Risk of workplace injuries higher among first-year employees

Did you know that the risk of workplace injuries is higher among first-year employees? A recent analysis of workers’ compensation claims by Travelers revealed that an employee’s first year on the job is often the most dangerous. Thirty-five percent of workplace injuries occurred during an employee’s first year. Thirty-seven percent of all workdays missed due to injury were taken by first-year employees. This obviously isn’t welcome news, but the resulting awareness is crucial to reversing this disturbing trend. Now, employers know to implement additional safety policies and procedures designed to reduce the risk of injury among first-year employees.

The first step to developing an effective safety program is to identify the most common causes of workplace injuries. According to Travelers’ analysis of more than 1.5 million workers’ compensation claims, the most common causes of first-year injuries were:

  • Overexertion (27%)
  • Slips, trips and falls (22%)
  • Struck by an object (14%)
  • Cuts and punctures (6%)
  • Caught-in or -between hazards (6%)
  • Motor vehicle accidents (6%)

The most common injuries suffered by first-year employees were:

  • Strains and sprains (38%)
  • Fractures (13%)
  • Contusions (95)
  • Cuts and puncture wounds (6%)
  • Inflammation (6%)
  • Dislocations (6%)

Though workplace injuries can and do happen anywhere and everywhere, the heightened risk of injury to first-year employees is more pronounced in specific industries. According to Travelers, the industries most affected by first-year injuries were:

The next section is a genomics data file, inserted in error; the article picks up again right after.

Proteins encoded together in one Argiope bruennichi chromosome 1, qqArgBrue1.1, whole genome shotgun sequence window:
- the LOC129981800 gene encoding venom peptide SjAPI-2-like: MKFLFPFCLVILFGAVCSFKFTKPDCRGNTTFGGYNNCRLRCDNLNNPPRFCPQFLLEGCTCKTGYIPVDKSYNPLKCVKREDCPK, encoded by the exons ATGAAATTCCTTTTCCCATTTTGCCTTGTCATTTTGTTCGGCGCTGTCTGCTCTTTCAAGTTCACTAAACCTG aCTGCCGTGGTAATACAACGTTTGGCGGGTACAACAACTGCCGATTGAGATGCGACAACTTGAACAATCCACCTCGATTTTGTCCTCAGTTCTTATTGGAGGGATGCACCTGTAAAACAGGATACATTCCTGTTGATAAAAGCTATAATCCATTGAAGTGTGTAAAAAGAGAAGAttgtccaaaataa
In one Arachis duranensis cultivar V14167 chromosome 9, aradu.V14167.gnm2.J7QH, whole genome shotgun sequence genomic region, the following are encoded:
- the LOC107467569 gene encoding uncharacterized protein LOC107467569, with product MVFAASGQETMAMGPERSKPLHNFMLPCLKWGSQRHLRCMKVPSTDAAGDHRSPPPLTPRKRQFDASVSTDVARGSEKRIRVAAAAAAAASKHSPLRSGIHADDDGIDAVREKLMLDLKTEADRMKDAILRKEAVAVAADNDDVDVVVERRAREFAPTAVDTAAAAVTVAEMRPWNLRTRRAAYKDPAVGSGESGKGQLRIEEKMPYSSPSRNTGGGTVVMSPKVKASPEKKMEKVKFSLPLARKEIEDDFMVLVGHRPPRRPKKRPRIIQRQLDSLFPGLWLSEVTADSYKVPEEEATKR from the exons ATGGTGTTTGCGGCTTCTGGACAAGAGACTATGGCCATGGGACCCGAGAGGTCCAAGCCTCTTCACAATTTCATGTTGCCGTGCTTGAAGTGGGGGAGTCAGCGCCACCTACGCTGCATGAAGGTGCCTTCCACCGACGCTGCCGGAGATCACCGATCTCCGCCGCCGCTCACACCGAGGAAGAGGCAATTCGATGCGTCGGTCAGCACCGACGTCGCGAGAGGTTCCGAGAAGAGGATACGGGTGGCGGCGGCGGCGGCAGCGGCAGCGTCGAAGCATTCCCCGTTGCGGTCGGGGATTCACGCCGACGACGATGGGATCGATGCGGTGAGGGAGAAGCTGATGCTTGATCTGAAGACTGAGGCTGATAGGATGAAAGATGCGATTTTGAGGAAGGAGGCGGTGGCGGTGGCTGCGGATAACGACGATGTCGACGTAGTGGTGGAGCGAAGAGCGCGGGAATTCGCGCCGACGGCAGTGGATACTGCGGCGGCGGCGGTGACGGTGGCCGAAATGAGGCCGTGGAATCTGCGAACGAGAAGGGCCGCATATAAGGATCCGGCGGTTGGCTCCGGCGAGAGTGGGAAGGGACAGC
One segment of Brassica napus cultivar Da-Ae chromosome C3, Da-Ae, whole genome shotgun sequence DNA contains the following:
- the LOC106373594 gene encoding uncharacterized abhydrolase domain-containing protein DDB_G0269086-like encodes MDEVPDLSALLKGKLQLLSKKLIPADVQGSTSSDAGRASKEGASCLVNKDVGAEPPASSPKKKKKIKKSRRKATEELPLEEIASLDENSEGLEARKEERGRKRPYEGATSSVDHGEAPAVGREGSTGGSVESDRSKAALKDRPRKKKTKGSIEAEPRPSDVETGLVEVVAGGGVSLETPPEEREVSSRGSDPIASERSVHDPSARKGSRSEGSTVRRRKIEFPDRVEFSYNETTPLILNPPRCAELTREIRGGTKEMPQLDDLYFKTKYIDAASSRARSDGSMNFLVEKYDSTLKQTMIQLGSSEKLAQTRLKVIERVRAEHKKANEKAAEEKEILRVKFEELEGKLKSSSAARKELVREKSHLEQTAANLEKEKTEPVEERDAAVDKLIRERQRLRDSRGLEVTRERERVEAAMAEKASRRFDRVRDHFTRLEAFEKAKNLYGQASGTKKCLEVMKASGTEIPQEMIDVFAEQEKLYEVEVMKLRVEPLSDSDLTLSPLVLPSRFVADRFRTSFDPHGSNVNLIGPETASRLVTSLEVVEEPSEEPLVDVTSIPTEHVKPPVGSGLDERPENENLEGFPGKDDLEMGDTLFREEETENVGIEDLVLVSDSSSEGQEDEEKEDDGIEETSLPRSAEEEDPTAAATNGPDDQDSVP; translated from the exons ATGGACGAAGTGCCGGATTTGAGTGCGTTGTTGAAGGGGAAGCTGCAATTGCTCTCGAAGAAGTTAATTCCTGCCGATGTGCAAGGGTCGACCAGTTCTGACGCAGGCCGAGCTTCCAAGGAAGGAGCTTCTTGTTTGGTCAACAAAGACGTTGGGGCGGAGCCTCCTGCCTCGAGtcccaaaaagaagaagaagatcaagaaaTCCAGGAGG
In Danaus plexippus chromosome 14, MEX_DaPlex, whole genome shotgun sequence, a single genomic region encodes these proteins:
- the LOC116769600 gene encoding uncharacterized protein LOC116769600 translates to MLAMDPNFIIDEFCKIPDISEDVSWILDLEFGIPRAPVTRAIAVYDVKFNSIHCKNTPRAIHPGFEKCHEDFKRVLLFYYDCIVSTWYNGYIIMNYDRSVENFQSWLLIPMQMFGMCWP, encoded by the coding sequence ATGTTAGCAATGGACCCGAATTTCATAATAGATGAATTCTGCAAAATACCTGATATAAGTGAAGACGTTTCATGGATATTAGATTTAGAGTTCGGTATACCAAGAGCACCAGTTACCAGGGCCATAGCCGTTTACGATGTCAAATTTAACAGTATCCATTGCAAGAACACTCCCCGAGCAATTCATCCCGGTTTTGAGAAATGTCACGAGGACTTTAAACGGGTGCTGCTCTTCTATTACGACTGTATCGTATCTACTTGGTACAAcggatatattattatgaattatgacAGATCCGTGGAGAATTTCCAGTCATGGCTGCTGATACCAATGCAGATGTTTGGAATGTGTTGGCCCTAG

• Restaurants (53% of claims and 47% of claim costs)
  • Construction (48% of claims and 52% of claim costs)
  • Services (43% of claims and 38% of claim costs)
  • Transportation (39% of claims and 41% of claim costs)

Employers can do a number of things to reduce the risk of injury among first-year employees. Integrating safety into the hiring process, for example, makes employees aware of the risks and the organization’s emphasis on workplace safety. Employers can also perform a job-safety analysis or implement an accident analysis program to better understand the risks associated with specific jobs and tasks. The kinds of preventative measures may vary depending on the circumstances, but every workplace safety program must include regular safety training for all employees, beginning day one.

Workplace safety, for better or worse, begins at the top. Knowing how and why workplace injuries occur puts employers in a better position to prevent them. With an effective workplace safety program, employers can reduce the risk of workplace injuries and may even end up paying less for workers’ compensation insurance.

The Human Equation prepares all risk management and insurance content with the professional guidance of Setnor Byer Insurance & Risk.

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